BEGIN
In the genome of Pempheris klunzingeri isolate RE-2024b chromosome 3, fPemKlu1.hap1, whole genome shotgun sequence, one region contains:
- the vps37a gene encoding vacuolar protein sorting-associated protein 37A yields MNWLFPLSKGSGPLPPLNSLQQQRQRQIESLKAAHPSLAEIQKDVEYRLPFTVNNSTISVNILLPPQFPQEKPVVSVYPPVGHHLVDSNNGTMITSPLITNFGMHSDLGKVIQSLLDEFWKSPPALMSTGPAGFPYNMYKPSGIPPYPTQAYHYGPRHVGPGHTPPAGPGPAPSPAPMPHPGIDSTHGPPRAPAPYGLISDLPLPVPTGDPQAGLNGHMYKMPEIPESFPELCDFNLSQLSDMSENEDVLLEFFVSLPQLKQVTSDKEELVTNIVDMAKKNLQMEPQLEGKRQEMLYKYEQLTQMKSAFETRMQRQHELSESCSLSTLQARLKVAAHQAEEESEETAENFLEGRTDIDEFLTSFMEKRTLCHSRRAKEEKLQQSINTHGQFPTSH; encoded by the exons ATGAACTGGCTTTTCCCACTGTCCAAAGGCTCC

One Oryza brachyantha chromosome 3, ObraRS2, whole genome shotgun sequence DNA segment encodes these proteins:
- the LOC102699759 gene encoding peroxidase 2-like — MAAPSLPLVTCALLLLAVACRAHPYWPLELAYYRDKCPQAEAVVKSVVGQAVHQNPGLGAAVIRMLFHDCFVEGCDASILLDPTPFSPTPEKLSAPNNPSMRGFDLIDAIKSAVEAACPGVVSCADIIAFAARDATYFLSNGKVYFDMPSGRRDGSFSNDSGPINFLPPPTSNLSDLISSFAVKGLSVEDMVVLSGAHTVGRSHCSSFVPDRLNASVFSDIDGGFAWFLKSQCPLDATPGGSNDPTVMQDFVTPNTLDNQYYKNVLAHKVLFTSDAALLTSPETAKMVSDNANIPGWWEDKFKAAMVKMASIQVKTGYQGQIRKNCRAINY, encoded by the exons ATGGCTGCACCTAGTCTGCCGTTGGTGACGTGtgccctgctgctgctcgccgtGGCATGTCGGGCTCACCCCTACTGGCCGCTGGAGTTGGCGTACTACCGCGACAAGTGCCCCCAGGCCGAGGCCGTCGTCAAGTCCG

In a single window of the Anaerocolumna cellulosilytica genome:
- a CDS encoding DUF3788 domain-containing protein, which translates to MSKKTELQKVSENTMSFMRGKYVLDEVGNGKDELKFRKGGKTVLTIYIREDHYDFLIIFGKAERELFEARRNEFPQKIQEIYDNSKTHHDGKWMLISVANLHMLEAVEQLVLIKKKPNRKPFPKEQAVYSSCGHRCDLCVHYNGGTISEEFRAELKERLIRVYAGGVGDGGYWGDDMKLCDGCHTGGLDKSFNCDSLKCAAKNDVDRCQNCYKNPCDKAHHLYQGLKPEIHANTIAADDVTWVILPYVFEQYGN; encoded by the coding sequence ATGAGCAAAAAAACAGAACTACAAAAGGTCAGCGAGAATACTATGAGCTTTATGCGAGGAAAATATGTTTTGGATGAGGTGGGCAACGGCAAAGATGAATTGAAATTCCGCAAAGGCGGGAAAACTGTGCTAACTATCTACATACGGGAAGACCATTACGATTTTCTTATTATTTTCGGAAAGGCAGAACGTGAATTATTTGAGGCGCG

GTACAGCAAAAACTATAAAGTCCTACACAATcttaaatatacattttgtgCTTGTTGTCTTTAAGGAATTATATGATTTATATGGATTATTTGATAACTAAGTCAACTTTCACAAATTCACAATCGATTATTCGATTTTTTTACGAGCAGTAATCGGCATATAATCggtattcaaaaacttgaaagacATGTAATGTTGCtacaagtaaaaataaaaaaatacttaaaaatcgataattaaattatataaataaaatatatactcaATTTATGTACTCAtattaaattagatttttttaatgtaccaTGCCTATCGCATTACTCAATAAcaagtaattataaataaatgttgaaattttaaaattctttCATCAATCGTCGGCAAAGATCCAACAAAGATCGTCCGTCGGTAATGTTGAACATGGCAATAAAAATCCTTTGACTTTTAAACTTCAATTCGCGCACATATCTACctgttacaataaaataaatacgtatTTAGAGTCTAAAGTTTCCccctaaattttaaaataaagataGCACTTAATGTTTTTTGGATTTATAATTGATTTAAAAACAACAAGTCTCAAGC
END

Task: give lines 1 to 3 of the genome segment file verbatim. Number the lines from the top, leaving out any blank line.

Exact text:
In the genome of Pempheris klunzingeri isolate RE-2024b chromosome 3, fPemKlu1.hap1, whole genome shotgun sequence, one region contains:
- the vps37a gene encoding vacuolar protein sorting-associated protein 37A yields MNWLFPLSKGSGPLPPLNSLQQQRQRQIESLKAAHPSLAEIQKDVEYRLPFTVNNSTISVNILLPPQFPQEKPVVSVYPPVGHHLVDSNNGTMITSPLITNFGMHSDLGKVIQSLLDEFWKSPPALMSTGPAGFPYNMYKPSGIPPYPTQAYHYGPRHVGPGHTPPAGPGPAPSPAPMPHPGIDSTHGPPRAPAPYGLISDLPLPVPTGDPQAGLNGHMYKMPEIPESFPELCDFNLSQLSDMSENEDVLLEFFVSLPQLKQVTSDKEELVTNIVDMAKKNLQMEPQLEGKRQEMLYKYEQLTQMKSAFETRMQRQHELSESCSLSTLQARLKVAAHQAEEESEETAENFLEGRTDIDEFLTSFMEKRTLCHSRRAKEEKLQQSINTHGQFPTSH; encoded by the exons ATGAACTGGCTTTTCCCACTGTCCAAAGGCTCC

One Oryza brachyantha chromosome 3, ObraRS2, whole genome shotgun sequence DNA segment encodes these proteins: